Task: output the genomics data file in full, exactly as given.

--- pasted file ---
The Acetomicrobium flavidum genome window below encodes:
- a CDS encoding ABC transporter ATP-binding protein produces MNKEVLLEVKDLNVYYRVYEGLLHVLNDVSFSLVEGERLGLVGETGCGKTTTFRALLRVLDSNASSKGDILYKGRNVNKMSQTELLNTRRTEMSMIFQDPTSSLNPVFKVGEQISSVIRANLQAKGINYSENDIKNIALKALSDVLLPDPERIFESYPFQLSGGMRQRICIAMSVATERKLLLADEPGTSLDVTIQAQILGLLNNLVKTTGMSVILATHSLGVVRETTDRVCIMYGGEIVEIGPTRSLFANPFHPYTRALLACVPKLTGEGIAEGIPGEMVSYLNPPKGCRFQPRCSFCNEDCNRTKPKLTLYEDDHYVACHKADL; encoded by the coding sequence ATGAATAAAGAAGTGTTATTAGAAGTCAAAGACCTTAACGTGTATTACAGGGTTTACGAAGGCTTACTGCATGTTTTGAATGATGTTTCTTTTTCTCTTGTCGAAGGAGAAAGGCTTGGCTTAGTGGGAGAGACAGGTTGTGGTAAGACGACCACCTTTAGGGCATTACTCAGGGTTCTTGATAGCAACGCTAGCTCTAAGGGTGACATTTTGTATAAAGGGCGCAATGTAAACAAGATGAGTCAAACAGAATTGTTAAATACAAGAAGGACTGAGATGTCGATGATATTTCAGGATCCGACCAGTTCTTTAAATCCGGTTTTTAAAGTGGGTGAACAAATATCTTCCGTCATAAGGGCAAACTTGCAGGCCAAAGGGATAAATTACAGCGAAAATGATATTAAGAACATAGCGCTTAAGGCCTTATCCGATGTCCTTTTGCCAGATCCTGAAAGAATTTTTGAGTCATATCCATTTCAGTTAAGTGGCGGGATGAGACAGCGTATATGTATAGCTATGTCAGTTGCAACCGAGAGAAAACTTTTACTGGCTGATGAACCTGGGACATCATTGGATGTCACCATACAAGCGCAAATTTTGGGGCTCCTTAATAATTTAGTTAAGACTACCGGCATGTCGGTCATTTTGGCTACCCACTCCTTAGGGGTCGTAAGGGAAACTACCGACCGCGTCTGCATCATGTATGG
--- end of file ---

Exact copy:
The Acetomicrobium flavidum genome window below encodes:
- a CDS encoding ABC transporter ATP-binding protein produces MNKEVLLEVKDLNVYYRVYEGLLHVLNDVSFSLVEGERLGLVGETGCGKTTTFRALLRVLDSNASSKGDILYKGRNVNKMSQTELLNTRRTEMSMIFQDPTSSLNPVFKVGEQISSVIRANLQAKGINYSENDIKNIALKALSDVLLPDPERIFESYPFQLSGGMRQRICIAMSVATERKLLLADEPGTSLDVTIQAQILGLLNNLVKTTGMSVILATHSLGVVRETTDRVCIMYGGEIVEIGPTRSLFANPFHPYTRALLACVPKLTGEGIAEGIPGEMVSYLNPPKGCRFQPRCSFCNEDCNRTKPKLTLYEDDHYVACHKADL; encoded by the coding sequence ATGAATAAAGAAGTGTTATTAGAAGTCAAAGACCTTAACGTGTATTACAGGGTTTACGAAGGCTTACTGCATGTTTTGAATGATGTTTCTTTTTCTCTTGTCGAAGGAGAAAGGCTTGGCTTAGTGGGAGAGACAGGTTGTGGTAAGACGACCACCTTTAGGGCATTACTCAGGGTTCTTGATAGCAACGCTAGCTCTAAGGGTGACATTTTGTATAAAGGGCGCAATGTAAACAAGATGAGTCAAACAGAATTGTTAAATACAAGAAGGACTGAGATGTCGATGATATTTCAGGATCCGACCAGTTCTTTAAATCCGGTTTTTAAAGTGGGTGAACAAATATCTTCCGTCATAAGGGCAAACTTGCAGGCCAAAGGGATAAATTACAGCGAAAATGATATTAAGAACATAGCGCTTAAGGCCTTATCCGATGTCCTTTTGCCAGATCCTGAAAGAATTTTTGAGTCATATCCATTTCAGTTAAGTGGCGGGATGAGACAGCGTATATGTATAGCTATGTCAGTTGCAACCGAGAGAAAACTTTTACTGGCTGATGAACCTGGGACATCATTGGATGTCACCATACAAGCGCAAATTTTGGGGCTCCTTAATAATTTAGTTAAGACTACCGGCATGTCGGTCATTTTGGCTACCCACTCCTTAGGGGTCGTAAGGGAAACTACCGACCGCGTCTGCATCATGTATGG